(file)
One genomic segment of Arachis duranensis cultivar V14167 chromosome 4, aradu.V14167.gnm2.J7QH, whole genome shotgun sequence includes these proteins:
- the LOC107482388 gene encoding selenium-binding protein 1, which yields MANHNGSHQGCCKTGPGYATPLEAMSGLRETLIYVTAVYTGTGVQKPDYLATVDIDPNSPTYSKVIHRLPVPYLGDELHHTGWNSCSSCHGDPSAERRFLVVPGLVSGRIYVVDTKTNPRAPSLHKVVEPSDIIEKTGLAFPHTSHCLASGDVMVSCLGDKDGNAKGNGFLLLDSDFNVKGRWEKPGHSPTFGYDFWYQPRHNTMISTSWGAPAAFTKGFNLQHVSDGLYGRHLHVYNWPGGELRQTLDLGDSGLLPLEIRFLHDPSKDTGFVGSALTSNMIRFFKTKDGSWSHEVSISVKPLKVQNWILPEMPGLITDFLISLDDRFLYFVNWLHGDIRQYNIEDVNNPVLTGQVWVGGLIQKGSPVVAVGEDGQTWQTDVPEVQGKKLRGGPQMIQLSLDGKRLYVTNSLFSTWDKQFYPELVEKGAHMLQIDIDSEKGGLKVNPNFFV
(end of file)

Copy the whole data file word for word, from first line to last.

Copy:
One genomic segment of Arachis duranensis cultivar V14167 chromosome 4, aradu.V14167.gnm2.J7QH, whole genome shotgun sequence includes these proteins:
- the LOC107482388 gene encoding selenium-binding protein 1, which yields MANHNGSHQGCCKTGPGYATPLEAMSGLRETLIYVTAVYTGTGVQKPDYLATVDIDPNSPTYSKVIHRLPVPYLGDELHHTGWNSCSSCHGDPSAERRFLVVPGLVSGRIYVVDTKTNPRAPSLHKVVEPSDIIEKTGLAFPHTSHCLASGDVMVSCLGDKDGNAKGNGFLLLDSDFNVKGRWEKPGHSPTFGYDFWYQPRHNTMISTSWGAPAAFTKGFNLQHVSDGLYGRHLHVYNWPGGELRQTLDLGDSGLLPLEIRFLHDPSKDTGFVGSALTSNMIRFFKTKDGSWSHEVSISVKPLKVQNWILPEMPGLITDFLISLDDRFLYFVNWLHGDIRQYNIEDVNNPVLTGQVWVGGLIQKGSPVVAVGEDGQTWQTDVPEVQGKKLRGGPQMIQLSLDGKRLYVTNSLFSTWDKQFYPELVEKGAHMLQIDIDSEKGGLKVNPNFFV